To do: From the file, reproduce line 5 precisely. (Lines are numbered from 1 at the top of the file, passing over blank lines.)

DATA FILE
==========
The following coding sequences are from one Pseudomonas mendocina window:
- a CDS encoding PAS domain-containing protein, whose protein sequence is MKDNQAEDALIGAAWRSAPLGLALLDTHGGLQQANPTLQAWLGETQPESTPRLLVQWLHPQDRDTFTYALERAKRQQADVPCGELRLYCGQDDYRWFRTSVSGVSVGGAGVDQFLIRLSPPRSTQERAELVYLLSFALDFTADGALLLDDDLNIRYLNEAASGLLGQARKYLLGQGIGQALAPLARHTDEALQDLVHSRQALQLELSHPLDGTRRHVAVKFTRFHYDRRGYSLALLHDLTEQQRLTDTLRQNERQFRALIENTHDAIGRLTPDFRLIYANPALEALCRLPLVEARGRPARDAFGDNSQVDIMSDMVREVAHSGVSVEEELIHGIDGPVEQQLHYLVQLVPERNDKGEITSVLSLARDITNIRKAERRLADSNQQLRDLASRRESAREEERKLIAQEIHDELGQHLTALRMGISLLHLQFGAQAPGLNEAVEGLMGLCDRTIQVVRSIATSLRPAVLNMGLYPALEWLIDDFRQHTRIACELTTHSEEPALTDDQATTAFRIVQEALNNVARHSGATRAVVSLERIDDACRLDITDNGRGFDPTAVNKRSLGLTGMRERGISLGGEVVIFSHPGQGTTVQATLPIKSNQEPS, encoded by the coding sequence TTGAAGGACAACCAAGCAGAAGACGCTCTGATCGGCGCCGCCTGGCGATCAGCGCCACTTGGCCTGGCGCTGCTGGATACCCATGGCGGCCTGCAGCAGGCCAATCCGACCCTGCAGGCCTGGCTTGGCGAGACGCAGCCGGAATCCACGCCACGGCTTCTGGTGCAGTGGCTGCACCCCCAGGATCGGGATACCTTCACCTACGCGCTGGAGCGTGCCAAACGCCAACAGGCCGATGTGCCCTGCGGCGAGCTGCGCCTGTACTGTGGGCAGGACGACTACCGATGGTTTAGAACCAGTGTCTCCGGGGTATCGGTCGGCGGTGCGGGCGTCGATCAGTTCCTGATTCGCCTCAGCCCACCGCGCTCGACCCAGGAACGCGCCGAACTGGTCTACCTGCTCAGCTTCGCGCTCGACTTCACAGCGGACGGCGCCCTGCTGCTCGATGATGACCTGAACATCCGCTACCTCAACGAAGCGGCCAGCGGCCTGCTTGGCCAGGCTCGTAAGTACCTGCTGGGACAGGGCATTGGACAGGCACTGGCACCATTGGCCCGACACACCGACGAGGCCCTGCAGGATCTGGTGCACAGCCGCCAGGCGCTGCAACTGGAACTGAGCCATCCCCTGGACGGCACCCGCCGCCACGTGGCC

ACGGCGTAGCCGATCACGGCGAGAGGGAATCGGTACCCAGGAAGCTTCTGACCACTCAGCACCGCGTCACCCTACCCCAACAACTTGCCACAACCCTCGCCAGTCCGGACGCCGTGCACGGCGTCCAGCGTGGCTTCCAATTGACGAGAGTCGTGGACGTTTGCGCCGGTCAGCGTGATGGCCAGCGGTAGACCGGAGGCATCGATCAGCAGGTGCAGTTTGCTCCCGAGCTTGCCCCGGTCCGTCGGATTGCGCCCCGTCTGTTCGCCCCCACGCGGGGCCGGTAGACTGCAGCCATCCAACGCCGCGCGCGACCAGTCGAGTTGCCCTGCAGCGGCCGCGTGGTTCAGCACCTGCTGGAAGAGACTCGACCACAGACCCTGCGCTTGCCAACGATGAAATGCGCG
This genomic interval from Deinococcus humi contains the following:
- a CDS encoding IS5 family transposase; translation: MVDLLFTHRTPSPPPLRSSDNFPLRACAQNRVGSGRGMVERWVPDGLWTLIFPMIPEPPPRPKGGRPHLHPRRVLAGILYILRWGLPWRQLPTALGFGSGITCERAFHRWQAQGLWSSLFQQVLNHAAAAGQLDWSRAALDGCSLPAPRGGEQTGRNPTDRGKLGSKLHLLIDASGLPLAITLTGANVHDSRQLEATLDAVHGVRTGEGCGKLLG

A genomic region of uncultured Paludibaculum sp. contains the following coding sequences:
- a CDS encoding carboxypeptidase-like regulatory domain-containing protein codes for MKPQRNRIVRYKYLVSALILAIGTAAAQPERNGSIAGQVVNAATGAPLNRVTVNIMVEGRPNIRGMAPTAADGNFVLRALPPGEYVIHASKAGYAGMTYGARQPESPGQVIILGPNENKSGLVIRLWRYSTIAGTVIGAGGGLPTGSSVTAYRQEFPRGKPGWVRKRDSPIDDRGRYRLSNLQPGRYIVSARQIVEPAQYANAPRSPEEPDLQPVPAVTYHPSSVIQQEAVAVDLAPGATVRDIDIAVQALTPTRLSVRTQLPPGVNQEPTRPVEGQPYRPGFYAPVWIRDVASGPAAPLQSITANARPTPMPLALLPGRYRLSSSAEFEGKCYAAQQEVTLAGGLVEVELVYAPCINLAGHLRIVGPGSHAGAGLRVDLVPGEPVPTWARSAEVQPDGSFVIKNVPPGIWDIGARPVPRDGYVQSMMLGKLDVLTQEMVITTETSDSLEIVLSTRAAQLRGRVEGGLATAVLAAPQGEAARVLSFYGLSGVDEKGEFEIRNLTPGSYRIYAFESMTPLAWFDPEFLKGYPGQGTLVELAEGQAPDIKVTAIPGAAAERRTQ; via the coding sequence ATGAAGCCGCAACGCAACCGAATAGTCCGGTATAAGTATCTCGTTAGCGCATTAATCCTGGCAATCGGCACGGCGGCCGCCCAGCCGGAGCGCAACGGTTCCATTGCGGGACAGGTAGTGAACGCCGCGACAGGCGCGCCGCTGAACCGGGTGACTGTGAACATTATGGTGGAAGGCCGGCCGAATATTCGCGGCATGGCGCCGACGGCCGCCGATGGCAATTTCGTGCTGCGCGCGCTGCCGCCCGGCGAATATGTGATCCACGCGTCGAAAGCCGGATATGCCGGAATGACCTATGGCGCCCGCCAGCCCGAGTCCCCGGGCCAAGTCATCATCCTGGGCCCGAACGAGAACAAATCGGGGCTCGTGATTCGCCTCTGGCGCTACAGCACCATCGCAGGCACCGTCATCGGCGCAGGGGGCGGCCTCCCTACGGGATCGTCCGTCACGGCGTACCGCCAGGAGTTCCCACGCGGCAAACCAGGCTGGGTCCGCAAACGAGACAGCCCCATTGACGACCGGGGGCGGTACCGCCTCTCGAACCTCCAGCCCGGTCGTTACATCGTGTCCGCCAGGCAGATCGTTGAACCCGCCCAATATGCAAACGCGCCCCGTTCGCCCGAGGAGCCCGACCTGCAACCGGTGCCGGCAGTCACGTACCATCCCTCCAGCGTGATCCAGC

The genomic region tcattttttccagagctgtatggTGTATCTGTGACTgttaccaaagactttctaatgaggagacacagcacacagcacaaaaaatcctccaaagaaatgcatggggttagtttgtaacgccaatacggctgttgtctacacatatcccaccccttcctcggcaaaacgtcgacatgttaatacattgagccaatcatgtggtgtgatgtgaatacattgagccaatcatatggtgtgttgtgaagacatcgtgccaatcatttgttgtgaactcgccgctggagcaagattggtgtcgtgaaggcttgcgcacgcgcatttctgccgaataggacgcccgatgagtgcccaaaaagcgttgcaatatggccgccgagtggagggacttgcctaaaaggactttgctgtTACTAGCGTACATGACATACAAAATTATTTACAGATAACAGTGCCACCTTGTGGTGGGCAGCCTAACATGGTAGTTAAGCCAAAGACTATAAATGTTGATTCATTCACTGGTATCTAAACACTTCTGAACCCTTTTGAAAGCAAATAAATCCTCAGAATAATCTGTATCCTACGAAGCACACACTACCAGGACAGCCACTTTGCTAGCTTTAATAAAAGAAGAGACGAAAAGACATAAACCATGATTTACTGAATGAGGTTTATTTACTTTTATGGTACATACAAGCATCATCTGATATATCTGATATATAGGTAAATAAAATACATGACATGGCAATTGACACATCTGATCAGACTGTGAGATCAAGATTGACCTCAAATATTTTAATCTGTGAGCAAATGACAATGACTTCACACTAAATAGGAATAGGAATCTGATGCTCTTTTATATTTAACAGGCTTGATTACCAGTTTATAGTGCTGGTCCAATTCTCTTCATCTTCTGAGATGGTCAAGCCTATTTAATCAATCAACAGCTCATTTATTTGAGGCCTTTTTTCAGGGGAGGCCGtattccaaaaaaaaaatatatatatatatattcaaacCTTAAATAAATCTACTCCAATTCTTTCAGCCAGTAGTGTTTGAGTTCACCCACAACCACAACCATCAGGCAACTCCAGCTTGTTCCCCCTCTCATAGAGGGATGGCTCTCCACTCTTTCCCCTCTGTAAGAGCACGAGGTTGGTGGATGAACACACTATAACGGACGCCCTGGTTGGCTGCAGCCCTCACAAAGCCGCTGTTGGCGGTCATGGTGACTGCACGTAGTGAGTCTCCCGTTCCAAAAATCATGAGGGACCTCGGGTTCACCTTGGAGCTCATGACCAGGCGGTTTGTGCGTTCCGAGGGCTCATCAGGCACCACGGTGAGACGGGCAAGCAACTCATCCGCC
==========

- a CDS encoding IS5 family transposase; translation: MVDLLFTHRTPSPPPLRSSDNFPLRACAQNRVGSGRGMVERWVPDGLWTLIFPMIPEPPPRPKGGRPHLHPRRVLAGILYILRWGLPWRQLPTALGFGSGITCERAFHRWQAQGLWSSLFQQVLNHAAAAGQLDWSRAALDGCSLPAPRGGEQTGRNPTDRGKLGSKLHLLIDASGLPLAITLTGANVHDSRQLEATLDAVHGVRTGEGCGKLLG